Dahil maraming namatay dito, nangunguha daw sila ng buhay,” he says. “Naging belief na din siya ng mga tao, kaya every time may accidents, ginagawan ng kwento.” 

Even Bembenuto himself hasn’t escaped these so-called spirit sightings. It happened one time while he was driving with his father along the road not too far from the memorial. 

Galing kami ng CamSur, it was past 12 midnight,” he says. “Dahan-dahan lang yung takbo namin. May nakasalubong kaming babae na naka-itim. Naalala ko yung shorts niya, parang flowery na may mga putik. Wala akong mukhang nakita. Hindi ko na pinansin.

“And then biglang namatay yung makina ng sasakyan. Tumingin ako sa rearview mirror kasi nalagpasan ko yung babae, pero hindi ko na siya nakita. Bigla na lang nawala. Tapos ayun, umandar na ulit yung makina.”

The barangay chairman says he hears a lot of stories about buses whose engines suddenly stop while traversing that stretch of road, or passengers they pick up along the way who suddenly disappear when they arrive in the next town. Even motorcyclists report seeing someone riding behind them when they look at their side mirrors in the dark.

But the most memorable and bone-chilling story Bembenuto has heard so far is one that happened to someone who told him about the incident himself. The guy said he had to stop by the side of the road after his car stalled and had to fix something underneath the car. 


Sa kabilang side, may nakita siyang paa na nakatayo, barefoot,” Bembenuto says. “Kahit ngayon, fresh pa sa ‘kin kasi personal kong narinig yung kwento.”

The barangay chairman says the ghost stories have become so common that they’ve become part of their culture and their way of life.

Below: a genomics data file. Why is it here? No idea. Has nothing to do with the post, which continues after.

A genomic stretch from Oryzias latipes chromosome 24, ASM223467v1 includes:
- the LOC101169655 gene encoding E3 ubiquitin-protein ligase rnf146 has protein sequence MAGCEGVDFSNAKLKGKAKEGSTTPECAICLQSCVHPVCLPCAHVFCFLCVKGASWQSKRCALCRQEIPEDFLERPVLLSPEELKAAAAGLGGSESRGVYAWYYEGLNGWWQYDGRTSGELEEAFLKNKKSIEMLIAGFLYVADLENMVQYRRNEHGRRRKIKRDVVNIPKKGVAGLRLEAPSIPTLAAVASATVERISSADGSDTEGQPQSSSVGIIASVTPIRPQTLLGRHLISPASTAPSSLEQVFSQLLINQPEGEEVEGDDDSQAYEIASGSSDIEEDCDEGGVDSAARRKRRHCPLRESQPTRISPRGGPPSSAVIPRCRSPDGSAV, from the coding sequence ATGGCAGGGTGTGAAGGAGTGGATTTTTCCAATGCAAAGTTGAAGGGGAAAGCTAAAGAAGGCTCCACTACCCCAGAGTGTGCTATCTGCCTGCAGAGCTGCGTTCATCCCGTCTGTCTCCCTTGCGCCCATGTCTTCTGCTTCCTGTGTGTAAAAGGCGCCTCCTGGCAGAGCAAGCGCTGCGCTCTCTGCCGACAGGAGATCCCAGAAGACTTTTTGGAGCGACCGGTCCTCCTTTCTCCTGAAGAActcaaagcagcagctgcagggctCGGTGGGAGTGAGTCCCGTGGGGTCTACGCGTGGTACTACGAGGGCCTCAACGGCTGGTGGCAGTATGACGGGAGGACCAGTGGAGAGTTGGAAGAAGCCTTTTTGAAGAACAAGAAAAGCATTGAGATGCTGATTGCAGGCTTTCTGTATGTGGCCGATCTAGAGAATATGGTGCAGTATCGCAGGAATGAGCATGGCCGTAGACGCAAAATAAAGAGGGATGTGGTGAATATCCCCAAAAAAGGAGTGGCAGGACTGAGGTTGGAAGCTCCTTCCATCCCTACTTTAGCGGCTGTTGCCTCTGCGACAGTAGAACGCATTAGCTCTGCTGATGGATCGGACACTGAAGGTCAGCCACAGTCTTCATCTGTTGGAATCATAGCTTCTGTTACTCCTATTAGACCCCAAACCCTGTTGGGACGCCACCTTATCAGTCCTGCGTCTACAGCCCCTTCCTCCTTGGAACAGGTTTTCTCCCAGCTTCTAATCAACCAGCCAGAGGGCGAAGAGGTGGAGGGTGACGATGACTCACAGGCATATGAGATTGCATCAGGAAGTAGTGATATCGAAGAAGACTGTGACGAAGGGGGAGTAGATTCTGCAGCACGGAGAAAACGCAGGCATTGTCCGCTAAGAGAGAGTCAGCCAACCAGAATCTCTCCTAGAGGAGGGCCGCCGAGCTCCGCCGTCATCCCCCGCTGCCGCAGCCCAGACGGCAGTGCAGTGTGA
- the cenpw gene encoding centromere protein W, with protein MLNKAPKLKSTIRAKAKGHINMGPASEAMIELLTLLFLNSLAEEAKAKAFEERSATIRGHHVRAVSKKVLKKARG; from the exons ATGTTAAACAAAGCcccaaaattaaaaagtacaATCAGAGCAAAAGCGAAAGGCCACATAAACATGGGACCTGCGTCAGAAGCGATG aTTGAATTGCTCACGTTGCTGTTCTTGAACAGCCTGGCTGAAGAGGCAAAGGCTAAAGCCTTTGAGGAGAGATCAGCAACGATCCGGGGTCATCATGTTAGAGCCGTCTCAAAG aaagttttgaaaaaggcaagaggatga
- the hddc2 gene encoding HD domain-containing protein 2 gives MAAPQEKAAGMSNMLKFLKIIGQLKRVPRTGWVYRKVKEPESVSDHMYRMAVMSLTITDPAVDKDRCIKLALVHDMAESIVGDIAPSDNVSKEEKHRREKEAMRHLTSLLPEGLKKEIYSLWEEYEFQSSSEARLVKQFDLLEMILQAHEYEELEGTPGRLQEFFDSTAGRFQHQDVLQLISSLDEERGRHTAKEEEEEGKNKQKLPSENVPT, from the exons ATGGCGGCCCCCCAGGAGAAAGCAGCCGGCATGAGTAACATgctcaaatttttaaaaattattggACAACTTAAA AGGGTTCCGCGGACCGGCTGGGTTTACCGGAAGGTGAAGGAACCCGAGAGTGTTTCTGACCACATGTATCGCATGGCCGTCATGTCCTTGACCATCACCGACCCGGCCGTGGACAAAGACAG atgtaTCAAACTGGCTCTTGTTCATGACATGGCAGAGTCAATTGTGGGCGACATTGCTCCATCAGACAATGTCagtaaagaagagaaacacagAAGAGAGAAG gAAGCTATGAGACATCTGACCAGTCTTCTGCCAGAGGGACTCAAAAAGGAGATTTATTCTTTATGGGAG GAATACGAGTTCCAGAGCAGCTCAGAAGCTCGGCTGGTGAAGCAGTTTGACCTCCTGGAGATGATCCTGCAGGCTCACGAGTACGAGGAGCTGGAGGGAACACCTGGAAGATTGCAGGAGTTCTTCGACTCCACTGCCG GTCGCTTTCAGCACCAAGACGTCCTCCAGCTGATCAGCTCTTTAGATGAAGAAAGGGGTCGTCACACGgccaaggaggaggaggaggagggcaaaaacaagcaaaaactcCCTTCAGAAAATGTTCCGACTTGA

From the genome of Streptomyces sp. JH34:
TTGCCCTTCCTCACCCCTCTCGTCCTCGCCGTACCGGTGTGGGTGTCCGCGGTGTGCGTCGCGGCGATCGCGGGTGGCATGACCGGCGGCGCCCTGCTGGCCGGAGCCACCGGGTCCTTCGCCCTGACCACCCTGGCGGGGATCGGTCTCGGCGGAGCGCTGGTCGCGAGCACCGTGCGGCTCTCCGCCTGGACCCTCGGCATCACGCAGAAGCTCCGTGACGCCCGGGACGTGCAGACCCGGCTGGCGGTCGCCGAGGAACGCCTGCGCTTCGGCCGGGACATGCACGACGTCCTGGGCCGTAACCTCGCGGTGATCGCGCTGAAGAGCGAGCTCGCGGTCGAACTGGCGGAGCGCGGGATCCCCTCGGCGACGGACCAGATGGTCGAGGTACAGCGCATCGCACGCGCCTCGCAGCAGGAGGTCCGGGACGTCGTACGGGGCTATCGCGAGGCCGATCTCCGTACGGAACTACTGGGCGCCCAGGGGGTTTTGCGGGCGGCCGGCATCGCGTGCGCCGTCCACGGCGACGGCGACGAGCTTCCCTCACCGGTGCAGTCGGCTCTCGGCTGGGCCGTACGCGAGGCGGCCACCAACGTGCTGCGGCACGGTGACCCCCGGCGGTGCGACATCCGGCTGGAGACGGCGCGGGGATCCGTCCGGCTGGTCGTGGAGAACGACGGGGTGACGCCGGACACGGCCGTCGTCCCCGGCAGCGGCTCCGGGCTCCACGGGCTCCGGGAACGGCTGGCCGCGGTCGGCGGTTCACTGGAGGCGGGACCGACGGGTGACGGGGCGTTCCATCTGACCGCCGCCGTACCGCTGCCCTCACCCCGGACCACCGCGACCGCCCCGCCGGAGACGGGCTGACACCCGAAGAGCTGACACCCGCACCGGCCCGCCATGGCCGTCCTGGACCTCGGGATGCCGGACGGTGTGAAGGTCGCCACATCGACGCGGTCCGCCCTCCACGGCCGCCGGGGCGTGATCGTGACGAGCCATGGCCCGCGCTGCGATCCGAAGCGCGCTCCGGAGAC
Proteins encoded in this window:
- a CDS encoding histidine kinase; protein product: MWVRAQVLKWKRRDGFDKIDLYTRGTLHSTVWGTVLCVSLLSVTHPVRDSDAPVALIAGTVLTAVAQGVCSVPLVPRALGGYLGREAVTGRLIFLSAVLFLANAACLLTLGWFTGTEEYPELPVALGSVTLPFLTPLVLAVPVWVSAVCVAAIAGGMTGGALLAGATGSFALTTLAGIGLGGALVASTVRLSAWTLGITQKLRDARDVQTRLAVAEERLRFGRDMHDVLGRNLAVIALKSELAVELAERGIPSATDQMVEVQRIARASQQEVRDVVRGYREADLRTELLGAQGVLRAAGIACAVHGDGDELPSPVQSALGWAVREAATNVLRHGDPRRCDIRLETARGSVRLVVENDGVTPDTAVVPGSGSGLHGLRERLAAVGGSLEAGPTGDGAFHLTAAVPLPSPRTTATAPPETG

Photo by PJ Cana.

One other thing they are managing to live with now is how they deal with threats of disaster or calamities. After Reming, Bembenuto says residents of Brgy. Padang have become “experts” in disaster preparedness. It has become much easier for residents to heed calls to evacuate when the need arises, unlike other areas or barangays where officials need to physically knock on people’s houses before they can get them to leave.

Kapag imminent yung danger ng typhoon, nagkukusa na silang mag-evacuate,” Bembenuto says.

The last time this happened was in October 2020 when Super Typhoon Rolly (international name: Goni) slammed into the country. The chairman says they had to evacuate 100 percent of Brgy. Padang and get everyone to safer areas. Having learned from the experiences of the past, everyone complied and human casualties were drastically reduced.


“Lahar-prone area kami,” Bembenuto says. “Strong winds, mudflow, lahat, so kinailangan talaga i-evacuate.”

Residents also sometimes take it upon themselves to do “private evacuation,” or head to houses of relatives or loved ones or even check into hotels in order to decongest the evacuation centers. 

In a way, these efforts are also ways to honor those who perished during Typhoon Reming, as it shows that those who survived have learned the lessons of the past and ensure that life goes on even after life-threatening disasters and calamities.

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Paul John Caña
Associate Editor, Esquire Philippines